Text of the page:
Thierer insists that permissionless innovation doesn’t mean that absolutely any entrepreneurial experiment should be allowed to go forward. An over-the-counter bazooka business, he half jokes, should get nipped in the bud. And Thierer said the idea allowed for some bare-bones, preemptive safety restrictions, like barring drones from the skies over big events — without waiting for somebody to get concussed by a quadcopter at a Blue Jays game.
But Thierer’s utopia would still be a perilous one. The growth of drug resistant germs, for instance, may have been accelerated by the “advertising-fueled” popularity of anti-bacterial products.
“From the EPA to the FDA to OSHA, nearly every federal (and state) regulatory agency exists because of significant, usually deadly failures of industry to restrain itself,” David Golumbia writes. “‘Permissionless innovation’ suggests that the correct order for dramatic technological changes should be ‘first harm, then fix.’”
Chris Selley’s populist-inflected call to stand up for a company worth sixty billion dollars would be hilarious if there wasn’t so much demand for what Uber is selling: in its first year alone, UberX provided more than four million rides to Torontonians.
But should the decisions of riders overrule the laws drawn up by duly elected officials?
Last summer, as Judge Sean Dunphy threw out Toronto’s suit to shut down Uber, he acknowledged that the city was caught between “the existing regulatory system” and “thousands of consumers/voters who do not wish to see the competition genie forced back into the bottle.”
Whether he realized it or not, Dunphy was speaking the language of permissionless innovation proponents, who equate consumer choice with direct democracy. Every purchase, they reason, is a vote for a product and its business model.
Yet, as historian Lawrence Glickman points out, assuming that what’s good for consumers is good for society papers over the tension between workers’ interests and consumers’ interests.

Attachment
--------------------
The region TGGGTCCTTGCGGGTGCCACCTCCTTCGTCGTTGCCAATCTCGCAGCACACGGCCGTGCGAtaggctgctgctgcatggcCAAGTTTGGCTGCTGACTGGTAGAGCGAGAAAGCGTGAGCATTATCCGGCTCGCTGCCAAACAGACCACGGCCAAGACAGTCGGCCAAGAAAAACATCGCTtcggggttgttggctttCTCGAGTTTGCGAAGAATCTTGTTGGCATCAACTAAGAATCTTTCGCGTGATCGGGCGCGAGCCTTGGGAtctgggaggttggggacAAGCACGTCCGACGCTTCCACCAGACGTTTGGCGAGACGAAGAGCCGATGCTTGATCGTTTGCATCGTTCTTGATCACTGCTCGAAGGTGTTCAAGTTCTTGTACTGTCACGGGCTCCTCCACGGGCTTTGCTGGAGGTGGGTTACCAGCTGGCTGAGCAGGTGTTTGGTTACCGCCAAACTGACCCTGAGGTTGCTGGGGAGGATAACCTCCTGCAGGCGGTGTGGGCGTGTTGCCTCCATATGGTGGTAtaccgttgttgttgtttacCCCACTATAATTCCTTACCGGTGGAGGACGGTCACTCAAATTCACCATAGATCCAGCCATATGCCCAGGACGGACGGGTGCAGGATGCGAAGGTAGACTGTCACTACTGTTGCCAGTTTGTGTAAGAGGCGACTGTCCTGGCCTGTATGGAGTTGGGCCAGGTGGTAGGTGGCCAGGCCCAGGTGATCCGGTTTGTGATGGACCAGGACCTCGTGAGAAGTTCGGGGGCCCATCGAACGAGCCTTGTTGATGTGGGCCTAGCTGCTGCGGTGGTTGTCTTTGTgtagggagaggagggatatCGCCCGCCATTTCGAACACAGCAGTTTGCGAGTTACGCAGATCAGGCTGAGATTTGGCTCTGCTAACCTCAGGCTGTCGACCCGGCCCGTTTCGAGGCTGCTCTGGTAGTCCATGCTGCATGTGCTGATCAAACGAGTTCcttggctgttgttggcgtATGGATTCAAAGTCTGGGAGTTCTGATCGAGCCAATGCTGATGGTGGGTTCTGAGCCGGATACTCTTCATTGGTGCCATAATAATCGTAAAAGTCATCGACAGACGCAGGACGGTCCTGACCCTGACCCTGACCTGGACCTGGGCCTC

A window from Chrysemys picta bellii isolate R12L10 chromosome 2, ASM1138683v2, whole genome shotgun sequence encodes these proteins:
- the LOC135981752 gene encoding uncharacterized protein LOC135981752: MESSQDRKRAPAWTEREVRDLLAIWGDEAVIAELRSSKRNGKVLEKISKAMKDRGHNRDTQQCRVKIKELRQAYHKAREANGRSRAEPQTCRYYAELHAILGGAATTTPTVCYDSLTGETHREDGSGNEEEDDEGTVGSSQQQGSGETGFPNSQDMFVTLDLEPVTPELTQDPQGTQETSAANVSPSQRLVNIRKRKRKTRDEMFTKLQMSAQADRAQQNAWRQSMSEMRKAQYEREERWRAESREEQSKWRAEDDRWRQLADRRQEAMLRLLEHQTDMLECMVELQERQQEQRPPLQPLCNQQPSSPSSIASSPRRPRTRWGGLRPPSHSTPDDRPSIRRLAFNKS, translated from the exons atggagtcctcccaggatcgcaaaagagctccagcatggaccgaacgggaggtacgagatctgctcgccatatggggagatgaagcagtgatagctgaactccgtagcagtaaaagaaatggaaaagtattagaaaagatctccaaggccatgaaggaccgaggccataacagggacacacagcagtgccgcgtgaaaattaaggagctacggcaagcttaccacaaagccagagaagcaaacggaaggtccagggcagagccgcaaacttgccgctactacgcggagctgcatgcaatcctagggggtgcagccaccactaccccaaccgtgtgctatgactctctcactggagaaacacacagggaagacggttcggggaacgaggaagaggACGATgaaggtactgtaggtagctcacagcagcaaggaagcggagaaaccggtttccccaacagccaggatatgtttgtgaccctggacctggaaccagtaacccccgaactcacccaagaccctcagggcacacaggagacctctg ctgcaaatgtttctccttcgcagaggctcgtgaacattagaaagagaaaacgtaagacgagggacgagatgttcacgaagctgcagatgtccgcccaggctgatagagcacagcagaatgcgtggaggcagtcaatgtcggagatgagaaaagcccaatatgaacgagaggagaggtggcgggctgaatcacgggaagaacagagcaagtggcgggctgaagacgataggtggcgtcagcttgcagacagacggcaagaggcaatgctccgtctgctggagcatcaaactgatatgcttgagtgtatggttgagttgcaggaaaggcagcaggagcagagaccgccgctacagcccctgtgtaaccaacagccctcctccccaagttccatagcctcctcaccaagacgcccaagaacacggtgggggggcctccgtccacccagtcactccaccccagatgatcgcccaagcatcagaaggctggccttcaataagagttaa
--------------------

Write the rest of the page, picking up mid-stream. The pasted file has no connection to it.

An Uber rider’s desire for doting customer service, for example, generates additional emotional labor for the Uber driver — who is forced, by dint of Uber’s rating system, to cater to passengers’ whims.
More than that, workers and consumers enjoy fundamentally different levels of power under capitalism. Most workers can’t choose between competing employers the way a shopper chooses which t-shirt to buy. Millions of workers can’t even find employment — in Canada, there are more than three unemployed people for every job vacancy.
Uber benefits from and exacerbates this precarity, drawing many of its drivers from the desperate ranks of the un- and underemployed — and then completing the circle by classifying them as independent contractors.
But mis-classifying workers isn’t what sets Uber apart. What’s different is Uber’s unconcealed contempt for the rules set out by citizens’ elected representatives. Therein lies the danger. You don’t have to regard monopolistic taxi laws as democracy incarnate to recognize the threat Uber poses to basic norms of popular governance.
“Permissionless innovation” produces a world where a paying customer justifies any and all business practices, where scrapping laws — like the minimum wage and overtime pay — is entirely warranted if the market deems them unnecessary.
Citizens are not synonymous with consumers. Consumers act according to different imperatives, and in ways that often undermine the rights of workers. And if you confer on them supreme power — sidestepping the ballot box and other forms of democratic control — you create a reactionary new order. You create, in a word, libertarianism.